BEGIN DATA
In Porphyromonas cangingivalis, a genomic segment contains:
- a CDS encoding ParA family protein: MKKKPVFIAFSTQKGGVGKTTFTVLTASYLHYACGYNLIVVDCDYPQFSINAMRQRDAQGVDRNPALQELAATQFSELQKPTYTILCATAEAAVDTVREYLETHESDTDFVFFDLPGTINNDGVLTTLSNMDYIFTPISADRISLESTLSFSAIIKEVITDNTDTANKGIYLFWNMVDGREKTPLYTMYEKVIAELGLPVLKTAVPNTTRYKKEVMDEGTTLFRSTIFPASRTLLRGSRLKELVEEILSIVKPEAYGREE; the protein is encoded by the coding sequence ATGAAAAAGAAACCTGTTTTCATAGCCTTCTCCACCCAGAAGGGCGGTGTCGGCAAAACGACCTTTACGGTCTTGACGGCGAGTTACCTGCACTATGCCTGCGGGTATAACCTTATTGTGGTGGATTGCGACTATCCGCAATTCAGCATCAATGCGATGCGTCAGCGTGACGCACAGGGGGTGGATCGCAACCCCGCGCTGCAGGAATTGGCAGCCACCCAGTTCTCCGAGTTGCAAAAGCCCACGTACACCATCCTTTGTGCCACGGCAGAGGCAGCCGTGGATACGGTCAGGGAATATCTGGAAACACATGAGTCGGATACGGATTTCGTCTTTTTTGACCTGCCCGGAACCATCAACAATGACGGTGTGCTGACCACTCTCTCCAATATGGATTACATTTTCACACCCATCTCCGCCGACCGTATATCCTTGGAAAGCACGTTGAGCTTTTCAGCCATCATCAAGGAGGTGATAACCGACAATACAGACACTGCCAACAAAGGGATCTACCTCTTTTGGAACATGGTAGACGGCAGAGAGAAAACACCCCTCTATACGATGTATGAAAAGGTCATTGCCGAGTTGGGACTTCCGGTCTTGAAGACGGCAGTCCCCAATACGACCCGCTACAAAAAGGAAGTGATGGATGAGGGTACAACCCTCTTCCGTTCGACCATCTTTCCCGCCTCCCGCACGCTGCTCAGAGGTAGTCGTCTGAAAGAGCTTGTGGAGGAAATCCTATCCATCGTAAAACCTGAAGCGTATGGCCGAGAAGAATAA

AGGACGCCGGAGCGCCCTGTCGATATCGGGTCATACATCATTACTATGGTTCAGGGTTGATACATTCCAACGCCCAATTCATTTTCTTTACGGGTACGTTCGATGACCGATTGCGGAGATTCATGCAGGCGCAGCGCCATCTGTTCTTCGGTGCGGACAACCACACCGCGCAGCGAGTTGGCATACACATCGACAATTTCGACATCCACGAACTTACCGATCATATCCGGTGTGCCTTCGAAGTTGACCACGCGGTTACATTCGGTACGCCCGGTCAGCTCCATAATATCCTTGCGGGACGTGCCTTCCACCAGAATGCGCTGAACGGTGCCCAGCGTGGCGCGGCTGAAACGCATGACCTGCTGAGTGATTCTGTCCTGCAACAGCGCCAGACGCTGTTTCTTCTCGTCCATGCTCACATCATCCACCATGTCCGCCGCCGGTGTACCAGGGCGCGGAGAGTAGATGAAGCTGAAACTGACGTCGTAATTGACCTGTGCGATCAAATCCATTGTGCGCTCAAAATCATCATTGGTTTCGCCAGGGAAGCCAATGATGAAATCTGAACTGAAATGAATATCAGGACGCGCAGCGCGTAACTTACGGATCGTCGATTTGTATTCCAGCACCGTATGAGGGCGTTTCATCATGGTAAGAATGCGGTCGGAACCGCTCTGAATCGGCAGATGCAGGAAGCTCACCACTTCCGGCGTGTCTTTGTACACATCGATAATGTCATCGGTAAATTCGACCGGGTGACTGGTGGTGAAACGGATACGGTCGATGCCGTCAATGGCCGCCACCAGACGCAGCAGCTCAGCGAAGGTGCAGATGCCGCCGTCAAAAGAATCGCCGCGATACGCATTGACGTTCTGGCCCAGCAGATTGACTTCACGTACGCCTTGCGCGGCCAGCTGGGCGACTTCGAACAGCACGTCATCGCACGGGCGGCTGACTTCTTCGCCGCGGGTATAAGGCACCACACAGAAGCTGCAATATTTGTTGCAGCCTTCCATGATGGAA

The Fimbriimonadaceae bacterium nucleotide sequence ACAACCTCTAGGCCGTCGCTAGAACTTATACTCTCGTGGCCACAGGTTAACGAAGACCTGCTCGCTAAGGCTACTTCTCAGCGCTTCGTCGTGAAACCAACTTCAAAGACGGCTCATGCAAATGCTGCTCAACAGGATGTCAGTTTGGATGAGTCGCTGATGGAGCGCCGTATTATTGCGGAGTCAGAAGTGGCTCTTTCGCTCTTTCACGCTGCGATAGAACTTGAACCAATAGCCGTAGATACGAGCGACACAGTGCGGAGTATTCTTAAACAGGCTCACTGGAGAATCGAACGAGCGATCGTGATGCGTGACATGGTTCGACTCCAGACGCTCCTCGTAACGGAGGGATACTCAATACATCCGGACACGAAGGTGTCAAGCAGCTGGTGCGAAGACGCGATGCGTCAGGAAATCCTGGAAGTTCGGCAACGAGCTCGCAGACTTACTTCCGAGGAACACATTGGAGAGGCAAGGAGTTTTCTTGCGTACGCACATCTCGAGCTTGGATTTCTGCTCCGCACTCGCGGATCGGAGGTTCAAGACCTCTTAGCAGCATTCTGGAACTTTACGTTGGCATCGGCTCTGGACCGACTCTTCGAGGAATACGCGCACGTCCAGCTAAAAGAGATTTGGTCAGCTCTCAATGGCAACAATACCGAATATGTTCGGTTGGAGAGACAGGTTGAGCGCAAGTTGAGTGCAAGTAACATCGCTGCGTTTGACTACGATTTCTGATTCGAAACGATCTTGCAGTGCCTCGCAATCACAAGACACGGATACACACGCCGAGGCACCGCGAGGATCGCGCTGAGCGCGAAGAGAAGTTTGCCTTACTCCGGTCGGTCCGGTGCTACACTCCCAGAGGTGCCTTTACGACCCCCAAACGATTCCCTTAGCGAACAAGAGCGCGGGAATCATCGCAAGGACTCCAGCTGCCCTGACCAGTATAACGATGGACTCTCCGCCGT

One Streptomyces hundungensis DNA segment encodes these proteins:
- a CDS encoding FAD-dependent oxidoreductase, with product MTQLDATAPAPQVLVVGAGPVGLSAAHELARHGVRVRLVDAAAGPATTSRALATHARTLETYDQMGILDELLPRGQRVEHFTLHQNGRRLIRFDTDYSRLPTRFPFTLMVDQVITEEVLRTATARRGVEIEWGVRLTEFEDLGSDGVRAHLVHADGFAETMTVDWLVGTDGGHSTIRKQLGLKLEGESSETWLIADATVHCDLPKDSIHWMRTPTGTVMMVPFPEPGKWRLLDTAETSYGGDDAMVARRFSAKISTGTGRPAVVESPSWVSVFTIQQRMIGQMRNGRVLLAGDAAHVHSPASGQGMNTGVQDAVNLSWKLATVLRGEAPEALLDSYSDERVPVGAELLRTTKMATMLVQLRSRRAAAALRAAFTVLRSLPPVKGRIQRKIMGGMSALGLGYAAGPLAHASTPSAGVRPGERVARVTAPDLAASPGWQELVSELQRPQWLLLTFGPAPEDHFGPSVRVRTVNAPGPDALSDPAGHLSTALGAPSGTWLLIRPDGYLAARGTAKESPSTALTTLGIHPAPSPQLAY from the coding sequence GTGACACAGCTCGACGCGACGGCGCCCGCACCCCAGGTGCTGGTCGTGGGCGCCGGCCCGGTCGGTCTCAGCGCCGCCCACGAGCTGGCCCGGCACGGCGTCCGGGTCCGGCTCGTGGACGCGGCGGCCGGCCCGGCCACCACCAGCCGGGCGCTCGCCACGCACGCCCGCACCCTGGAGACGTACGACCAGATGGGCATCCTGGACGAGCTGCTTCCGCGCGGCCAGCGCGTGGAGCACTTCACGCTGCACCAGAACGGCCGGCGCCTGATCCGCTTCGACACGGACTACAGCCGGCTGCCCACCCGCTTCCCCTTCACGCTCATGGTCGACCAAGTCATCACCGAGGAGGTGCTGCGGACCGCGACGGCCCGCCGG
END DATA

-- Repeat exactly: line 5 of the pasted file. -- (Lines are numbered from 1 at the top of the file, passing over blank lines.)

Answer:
One Streptomyces hundungensis DNA segment encodes these proteins: